[FOM] Tokens and Predicates
Sandy Hodges
SandyHodges at attbi.com
Sun Nov 17 00:05:21 EST 2002
I've been trying to work out how the concept of token-relativism, which
has some interesting properties when applied to the semantic paradoxes,
might extend to the paradoxes of membership. Here's how I'm thinking
about it:
Assume a "Pred" operator, so that, for example:
(Pred x) ( Mortal(x) & Bipedal(x) )
names the predicate that says of something that it is mortal and
bipedal. We can use this in definitions, so that
g =def (Pred x) ( Mortal(x) & Bipedal(x) )
makes "g" a name for that predicate. A relation:
Appl(n, a, b)
is defined to say that token n is an instance of the application of
predicate a to some noun phrase that designates b. Thus of these
tokens:
1. Mortal(Tully) & Bipedal(Tully)
2. Appl(1, g, Cicero)
3. Appl(1, g, Cicero) & True(1)
4. (E token n) ( Appl(n, g, Cicero) & True(n) )
Token 2 is true because token 1 is the application of predicate g to the
noun phrase "Tully" which designates Cicero. Token 1 is true because
Cicero had two legs and died. Hence token 3 is true, and 4 follows from
3.
- - -
The token:
5. ~ (E token n) ( Appl(n, y, y) & True(n) )
says of y, that when applied as a predicate to itself, the resulting
formula is not anywhere instanced as a true token. We now have what
we need to construct a membership paradox. Define:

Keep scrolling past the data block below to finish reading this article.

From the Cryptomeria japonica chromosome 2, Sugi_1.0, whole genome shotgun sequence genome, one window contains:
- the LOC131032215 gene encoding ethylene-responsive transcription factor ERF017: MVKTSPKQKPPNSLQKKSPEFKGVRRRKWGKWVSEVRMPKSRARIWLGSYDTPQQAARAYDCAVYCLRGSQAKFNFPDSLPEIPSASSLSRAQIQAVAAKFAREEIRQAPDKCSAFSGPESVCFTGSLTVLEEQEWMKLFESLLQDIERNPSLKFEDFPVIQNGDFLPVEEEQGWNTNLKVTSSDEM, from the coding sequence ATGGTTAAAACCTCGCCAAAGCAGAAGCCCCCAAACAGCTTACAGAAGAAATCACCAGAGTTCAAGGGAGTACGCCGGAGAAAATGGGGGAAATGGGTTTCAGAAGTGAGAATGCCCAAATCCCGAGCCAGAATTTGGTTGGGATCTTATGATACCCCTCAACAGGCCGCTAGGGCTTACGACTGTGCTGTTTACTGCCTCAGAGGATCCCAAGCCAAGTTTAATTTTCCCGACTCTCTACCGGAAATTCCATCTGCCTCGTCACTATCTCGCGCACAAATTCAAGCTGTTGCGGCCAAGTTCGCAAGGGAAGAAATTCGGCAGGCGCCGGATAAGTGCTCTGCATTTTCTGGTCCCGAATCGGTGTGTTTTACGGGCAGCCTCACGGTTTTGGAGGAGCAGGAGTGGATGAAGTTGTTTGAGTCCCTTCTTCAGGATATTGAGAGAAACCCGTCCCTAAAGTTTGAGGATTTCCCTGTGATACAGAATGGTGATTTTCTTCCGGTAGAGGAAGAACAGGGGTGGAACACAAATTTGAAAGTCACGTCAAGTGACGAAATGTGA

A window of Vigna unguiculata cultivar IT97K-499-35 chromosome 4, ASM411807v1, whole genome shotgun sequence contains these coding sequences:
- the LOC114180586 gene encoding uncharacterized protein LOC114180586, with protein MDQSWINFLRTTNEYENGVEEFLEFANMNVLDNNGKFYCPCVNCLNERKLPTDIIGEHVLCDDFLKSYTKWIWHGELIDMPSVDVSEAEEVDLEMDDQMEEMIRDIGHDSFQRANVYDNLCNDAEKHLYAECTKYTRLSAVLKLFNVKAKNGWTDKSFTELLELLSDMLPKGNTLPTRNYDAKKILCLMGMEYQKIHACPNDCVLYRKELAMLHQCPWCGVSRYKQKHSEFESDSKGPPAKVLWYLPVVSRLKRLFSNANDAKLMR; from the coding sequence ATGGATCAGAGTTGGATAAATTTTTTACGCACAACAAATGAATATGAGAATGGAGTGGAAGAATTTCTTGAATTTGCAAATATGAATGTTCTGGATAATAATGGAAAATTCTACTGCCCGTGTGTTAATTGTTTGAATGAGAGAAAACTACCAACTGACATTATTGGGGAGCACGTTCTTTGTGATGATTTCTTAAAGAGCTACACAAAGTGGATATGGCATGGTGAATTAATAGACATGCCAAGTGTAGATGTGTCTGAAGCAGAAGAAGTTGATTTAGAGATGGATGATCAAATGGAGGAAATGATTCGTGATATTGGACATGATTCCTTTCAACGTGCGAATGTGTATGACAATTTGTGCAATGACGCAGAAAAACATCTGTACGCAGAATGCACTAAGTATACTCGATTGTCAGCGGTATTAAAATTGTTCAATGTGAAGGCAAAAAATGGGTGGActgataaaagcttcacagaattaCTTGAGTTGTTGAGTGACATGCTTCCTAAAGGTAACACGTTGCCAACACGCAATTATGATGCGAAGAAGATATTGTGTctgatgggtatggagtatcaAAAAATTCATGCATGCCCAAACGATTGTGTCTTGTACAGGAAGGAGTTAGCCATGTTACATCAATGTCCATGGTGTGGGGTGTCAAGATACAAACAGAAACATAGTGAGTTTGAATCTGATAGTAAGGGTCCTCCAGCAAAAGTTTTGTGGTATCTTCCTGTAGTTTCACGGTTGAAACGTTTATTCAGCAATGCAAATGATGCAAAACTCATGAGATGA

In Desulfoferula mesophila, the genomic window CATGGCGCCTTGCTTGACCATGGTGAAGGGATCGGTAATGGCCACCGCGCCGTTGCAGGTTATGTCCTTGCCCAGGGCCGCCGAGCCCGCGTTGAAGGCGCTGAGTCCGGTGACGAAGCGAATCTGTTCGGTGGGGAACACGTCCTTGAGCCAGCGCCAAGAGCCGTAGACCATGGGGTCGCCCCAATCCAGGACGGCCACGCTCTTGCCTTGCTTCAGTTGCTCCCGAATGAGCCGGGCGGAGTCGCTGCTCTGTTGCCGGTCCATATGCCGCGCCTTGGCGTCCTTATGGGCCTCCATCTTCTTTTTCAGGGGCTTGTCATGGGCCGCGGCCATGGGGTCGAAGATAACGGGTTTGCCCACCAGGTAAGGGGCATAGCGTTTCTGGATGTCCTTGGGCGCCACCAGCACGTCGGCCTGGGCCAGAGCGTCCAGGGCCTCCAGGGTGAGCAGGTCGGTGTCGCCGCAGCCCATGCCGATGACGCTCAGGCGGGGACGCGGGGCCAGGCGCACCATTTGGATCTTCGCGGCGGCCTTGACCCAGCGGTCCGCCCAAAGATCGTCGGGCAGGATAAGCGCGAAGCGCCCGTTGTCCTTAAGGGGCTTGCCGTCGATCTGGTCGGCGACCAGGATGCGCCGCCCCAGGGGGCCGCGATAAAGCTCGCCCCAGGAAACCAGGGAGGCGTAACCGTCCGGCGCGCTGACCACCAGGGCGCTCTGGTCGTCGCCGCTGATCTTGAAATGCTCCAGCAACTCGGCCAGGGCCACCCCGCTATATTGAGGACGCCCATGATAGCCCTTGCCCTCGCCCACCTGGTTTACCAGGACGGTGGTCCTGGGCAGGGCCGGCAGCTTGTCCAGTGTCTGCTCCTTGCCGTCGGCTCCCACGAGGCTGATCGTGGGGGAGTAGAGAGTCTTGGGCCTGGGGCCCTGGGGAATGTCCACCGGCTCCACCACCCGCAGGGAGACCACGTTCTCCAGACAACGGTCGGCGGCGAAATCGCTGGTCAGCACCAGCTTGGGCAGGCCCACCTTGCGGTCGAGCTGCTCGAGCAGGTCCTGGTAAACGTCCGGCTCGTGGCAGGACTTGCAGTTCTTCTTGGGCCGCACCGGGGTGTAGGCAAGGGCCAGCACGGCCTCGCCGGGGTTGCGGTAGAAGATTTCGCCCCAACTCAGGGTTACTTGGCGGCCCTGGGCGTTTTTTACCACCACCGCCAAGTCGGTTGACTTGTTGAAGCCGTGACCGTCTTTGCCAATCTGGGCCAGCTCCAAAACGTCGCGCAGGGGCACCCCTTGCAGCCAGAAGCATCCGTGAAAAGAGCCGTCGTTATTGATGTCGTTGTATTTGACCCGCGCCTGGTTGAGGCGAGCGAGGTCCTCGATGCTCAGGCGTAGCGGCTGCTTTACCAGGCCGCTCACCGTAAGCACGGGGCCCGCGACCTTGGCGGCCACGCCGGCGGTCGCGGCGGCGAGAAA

h =def (Pred y) [ ~ (E token n) ( Appl(n, y, y) & True(n) ) ]
h is the predicate which token 5 applies to y. So the paradox will
arise in applying h to itself.
Consider these tokens:
6. ~ (E token n) ( Appl(n, h, h) & True(n) )
7. Appl(6, h, h)
8. Appl(6, h, h) & True(6)
9. (E token n) ( Appl(n, h, h) & True(n) )
10. ~ (E token n) ( Appl(n, h, h) & True(n) )
11. Appl(10, h, h) & True(10)
Token 7 is true, as can be seen by comparing 6 with the definition of
h. Suppose 6 were true. Then 8 would be true, and thus 6 would be
false. Suppose 6 were false, and let m be any token for which Appl(m,
h, h) is true, for example, token 6 or token 10. Any such token will
be equiform with token 6, so if token 6 is false, any such token m will
not be true. So there can be no token m such that (Appl(m, h, h) &
True(m)). Thus token 6 is true.
So we have a situation in which token 6, if true, is false, and if
false, is true. But of course this situation is not in the least
surprising or unusual - it is merely a paradox. The result will be
that token 6, at least, is declared GAP. But which tokens are GAP?
My system in
http://sandyhodges.topcities.com/logic/sybil/forhtm.htm
although devised for semantic paradoxes, applies to this membership
paradox as well; it calls tokens 6 and 10 GAP, 7 true, and 8, 9, and 11,
false. Gaifman's system would produce the same results, given a
suitable definition of "refers."
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Sandy Hodges / Alameda, California, USA
mail to SandyHodges at attbi.com will reach me.
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